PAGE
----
Older Workers & Human Rights

Written on behalf of Peter McSherry
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Grand Erie School Board before Human Rights Tribunal

A recent decision[1] of the Ontario Human Rights Tribunal has been made in a high-profile case involving the Brantford School Board. It has enormous significance to many employees in Ontario.


The issue arose from the denial of insurance and other benefits to a teacher who had reached age 65. The Ontario Human Rights Code prevents adverse treatment due to age without any upper limit. At one time, the law did allow for mandatory termination of employment at age 65. When the law was amended to prevent this, it nonetheless continued to allow the employer the right to deny benefits at age 65.

Charter Rules

On the face of the two relevant statutes[2], the employer was apparently quite legally able to deny benefits as it had done. However, the Charter of Rights and Freedoms requires all laws of the Province to adhere to certain fundamental values, one of which is equality before the law.

The issue in this case is whether the Ontario statutes which allowed this adverse treatment at age 65 were in fundamental violation of this right.

The Ontario Human Rights Tribunal recently answered this question by stating “yes”.

The Charter does allow for exceptions in certain situations. That is, the Charter states that there can be a situation where the provincial law violates such an equality guaranty, yet is nonetheless appropriate. This was not such a situation. The Tribunal declared these statutes violated the Charter.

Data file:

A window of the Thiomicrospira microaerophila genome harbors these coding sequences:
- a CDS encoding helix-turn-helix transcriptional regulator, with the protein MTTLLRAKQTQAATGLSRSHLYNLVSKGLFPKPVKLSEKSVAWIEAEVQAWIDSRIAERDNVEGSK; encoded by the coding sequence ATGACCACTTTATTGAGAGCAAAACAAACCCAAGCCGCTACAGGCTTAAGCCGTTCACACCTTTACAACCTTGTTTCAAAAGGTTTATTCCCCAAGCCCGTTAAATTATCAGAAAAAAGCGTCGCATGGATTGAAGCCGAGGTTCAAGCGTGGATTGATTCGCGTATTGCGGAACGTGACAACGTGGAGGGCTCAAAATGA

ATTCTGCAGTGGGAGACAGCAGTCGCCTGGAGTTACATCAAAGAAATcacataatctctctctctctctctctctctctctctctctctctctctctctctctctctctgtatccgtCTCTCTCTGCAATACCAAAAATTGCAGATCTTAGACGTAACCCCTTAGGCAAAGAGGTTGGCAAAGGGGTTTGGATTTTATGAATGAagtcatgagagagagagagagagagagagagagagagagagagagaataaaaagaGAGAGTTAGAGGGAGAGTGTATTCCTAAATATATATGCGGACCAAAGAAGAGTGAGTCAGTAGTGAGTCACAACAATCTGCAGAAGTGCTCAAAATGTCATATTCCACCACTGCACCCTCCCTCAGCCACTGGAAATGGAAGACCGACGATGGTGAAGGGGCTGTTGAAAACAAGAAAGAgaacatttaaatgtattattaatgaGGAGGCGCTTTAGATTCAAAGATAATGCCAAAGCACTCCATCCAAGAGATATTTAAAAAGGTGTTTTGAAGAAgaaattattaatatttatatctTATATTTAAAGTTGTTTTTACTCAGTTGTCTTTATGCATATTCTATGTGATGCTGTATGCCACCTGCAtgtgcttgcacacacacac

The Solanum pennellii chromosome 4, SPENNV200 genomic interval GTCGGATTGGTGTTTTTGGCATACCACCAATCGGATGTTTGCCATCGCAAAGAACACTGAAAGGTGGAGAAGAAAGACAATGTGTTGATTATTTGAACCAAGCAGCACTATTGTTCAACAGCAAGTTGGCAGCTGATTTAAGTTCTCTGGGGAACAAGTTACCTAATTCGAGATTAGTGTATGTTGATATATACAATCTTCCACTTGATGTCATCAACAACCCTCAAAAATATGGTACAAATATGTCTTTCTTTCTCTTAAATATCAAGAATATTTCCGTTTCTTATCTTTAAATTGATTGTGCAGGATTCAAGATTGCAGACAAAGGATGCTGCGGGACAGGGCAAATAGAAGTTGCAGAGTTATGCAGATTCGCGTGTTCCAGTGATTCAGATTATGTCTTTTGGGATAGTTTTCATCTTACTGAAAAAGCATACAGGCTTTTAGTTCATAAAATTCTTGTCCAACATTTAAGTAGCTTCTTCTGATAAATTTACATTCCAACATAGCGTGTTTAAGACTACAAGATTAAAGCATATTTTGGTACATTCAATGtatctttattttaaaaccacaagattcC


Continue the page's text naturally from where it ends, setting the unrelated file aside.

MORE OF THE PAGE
What Does This Mean?

The repercussions of this decision are enormous. This requires, generally, that employers provide the same benefits to all employees, regardless of their ages, even after the age of 65.

Perhaps more importantly, the school board in this case is not allowed to terminate the employment of such persons to avoid such obligations, nor is it allowed to terminate older workers approaching 65 for the same reason, nor to refuse to hire persons in the same situations.

Similarly if the school board, due to this decision, removed all benefits for all employees, perhaps more likely in a small work force, a  human rights violation would follow.

Any Wiggle Room?

There may be arguments for an employer which were not presented in this case, one of which was further the additional costs imposed an undue burden on the employer. This issue remains uncertain at this time.

Appeals Pending?

The time clock for a review has yet to start. Undoubtedly the decision will be reviewed in a higher court. Such reviews from a human rights decision are generally difficult to win.

What should be done?

If you have been adversely treated in any of the manners set out above, get legal advice as soon as possible. Your “time clock” or limitation period will start clicking as soon as you are aware of adverse treatment. This includes not only the denial of benefits at age 65, but also termination or other adverse treatment even if you raise this issue as a topic of inquiry.

Contact the offices of Guelph employment lawyer Peter McSherry. We can guide you through the issues, help you understand your rights, and defend your position. Contact us online or by phone at 519-821-5465 to schedule a consultation




[1] Talos v Grand Erie

[2] The Ontario Human Rights Code & The Employment Standards Act